Wednesday, April 7, 2010

Gentle Calm

I wrote in my last blog entry that I wasn’t worried about the odd things that started happening near the end of my pregnancy. I was in good hands, being watched carefully. I was at the weekly check-up point. Everything was okay.

EERRRT, Hindsight yelled. Wrong answer.

Things change quickly in pregnancy. And it’s hard to see the bigger picture when you’re measuring day-to-day. Over and above that fact, my body doesn’t play by the rules.

So, at thirty-nine weeks pregnant, I drove myself thirty minutes down the highway for my prenatal appointment. I waddled into the office, a little out of breath and a lot exhausted. We discovered another five pounds in water weight when the nurse weighed me. My feet were white Shrek feet. My blood pressure was high.

My doctor was very calm. She didn’t tell me what the blood pressure numbers were, and I didn’t think to ask. She simply told me that I needed to go to the hospital straight away. Her voice was even and soothing when she explained that the nurses would check the baby with a non-stress test, and the on-duty OBGYN would check my cervix and decide whether or not to admit me and induce.

With a smile, she said I would more than likely be a mom in the next few days.

The receptionist offered to walk me to the hospital, but I didn’t want to leave my car in the wrong parking lot, so I drove. She told me later that she was really worried about me and the baby.

But when you’re that sick, people do everything possible to keep you from freaking out. Soft and gentle tones and facial expressions are a must for everyone with high blood pressure.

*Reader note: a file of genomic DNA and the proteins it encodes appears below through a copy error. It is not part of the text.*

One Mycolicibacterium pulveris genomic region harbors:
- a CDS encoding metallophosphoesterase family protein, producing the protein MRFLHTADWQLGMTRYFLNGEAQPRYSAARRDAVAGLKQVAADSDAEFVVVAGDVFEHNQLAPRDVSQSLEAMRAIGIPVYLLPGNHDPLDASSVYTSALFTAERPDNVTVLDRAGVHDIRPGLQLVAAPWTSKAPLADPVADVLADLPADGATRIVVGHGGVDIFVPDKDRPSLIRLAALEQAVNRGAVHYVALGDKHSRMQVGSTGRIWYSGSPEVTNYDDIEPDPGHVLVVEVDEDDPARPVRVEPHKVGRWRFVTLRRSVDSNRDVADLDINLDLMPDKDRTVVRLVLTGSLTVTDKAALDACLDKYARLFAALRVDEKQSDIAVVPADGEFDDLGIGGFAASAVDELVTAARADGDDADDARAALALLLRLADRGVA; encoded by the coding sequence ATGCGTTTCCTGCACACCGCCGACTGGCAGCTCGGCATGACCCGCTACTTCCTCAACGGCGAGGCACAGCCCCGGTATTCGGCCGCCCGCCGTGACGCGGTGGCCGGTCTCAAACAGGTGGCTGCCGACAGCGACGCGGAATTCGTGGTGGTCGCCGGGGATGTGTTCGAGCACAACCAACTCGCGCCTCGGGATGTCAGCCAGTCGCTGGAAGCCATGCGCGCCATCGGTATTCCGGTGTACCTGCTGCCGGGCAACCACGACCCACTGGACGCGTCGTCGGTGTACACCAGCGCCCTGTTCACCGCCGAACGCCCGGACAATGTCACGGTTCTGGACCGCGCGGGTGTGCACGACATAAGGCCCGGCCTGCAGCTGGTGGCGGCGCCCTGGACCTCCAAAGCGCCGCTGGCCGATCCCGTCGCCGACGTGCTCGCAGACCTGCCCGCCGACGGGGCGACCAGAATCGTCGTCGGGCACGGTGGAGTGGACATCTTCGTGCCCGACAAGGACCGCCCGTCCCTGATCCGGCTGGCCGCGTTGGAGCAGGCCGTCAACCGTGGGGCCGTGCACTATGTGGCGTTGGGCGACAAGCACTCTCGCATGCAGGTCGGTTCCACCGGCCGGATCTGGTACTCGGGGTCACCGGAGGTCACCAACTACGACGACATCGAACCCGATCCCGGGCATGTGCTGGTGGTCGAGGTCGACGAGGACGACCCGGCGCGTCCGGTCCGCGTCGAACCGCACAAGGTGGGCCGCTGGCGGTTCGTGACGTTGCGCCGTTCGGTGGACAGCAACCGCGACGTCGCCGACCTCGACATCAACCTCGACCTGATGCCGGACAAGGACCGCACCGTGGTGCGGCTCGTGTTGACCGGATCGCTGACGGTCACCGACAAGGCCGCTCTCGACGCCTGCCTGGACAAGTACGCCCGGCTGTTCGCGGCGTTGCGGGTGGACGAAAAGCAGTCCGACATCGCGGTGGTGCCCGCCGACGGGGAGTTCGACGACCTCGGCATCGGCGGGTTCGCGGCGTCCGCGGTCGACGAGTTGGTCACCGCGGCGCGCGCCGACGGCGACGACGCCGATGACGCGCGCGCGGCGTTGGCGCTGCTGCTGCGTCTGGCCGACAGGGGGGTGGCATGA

They were expecting me in the maternity ward. After they got me settled into a comfy green gown and onto an exam bed for the non-stress test, I called Tim. I was eerily calm myself, though only as a reflection of what I’d seen so far.

The baby was still doing great – no worries there. I was admitted into the only single room on the ward. In case you’re wondering, that is not a good sign, but I didn’t know it at the time. The single room happened to be right next to the nurse station.

They were monitoring my blood pressure every thirty minutes. Again, the nurses didn’t tell me how high it was, and I was too stunned to ask. The OBGYN decided to induce. He told me that it would be a long process, so it was okay for Tim to finish his day at work, pack our overnight bag (yes, I was unprepared), and then drive to the hospital.

When he got there, he saw the numbers on the blood pressure machine. 199 / 119 (with medication).

No wonder people were worried! Normal blood pressure is below 120 / 80, and hypertension is defined as blood pressure consistently higher than 140 / 90.

Preeclampsia is a serious complication that can result in the death of the mother and child. It can only be cured by giving birth. The good news: the baby was developed enough to make this a very attractive option. If I was diagnosed with preeclampsia before the baby was ready to survive outside of my uterus, we might have had to wait.

Also under the category of good news: I have no doubt that I would have died, maybe my baby too, if we weren’t in a hospital. As little as eight-five years ago, we also probably would have died.

What happened in the next few days is a blur, but I’ve pieced it together with some help.


  1. It's a good thing they kept you calm and unaware of the danger for as long as they did. Otherwise, if it'd been me, my blood pressure would have gone through the roof (even more so) if I'd been fully aware of the danger.

    Straight From Hel

  2. They did a good job keeping me calm in the hospital.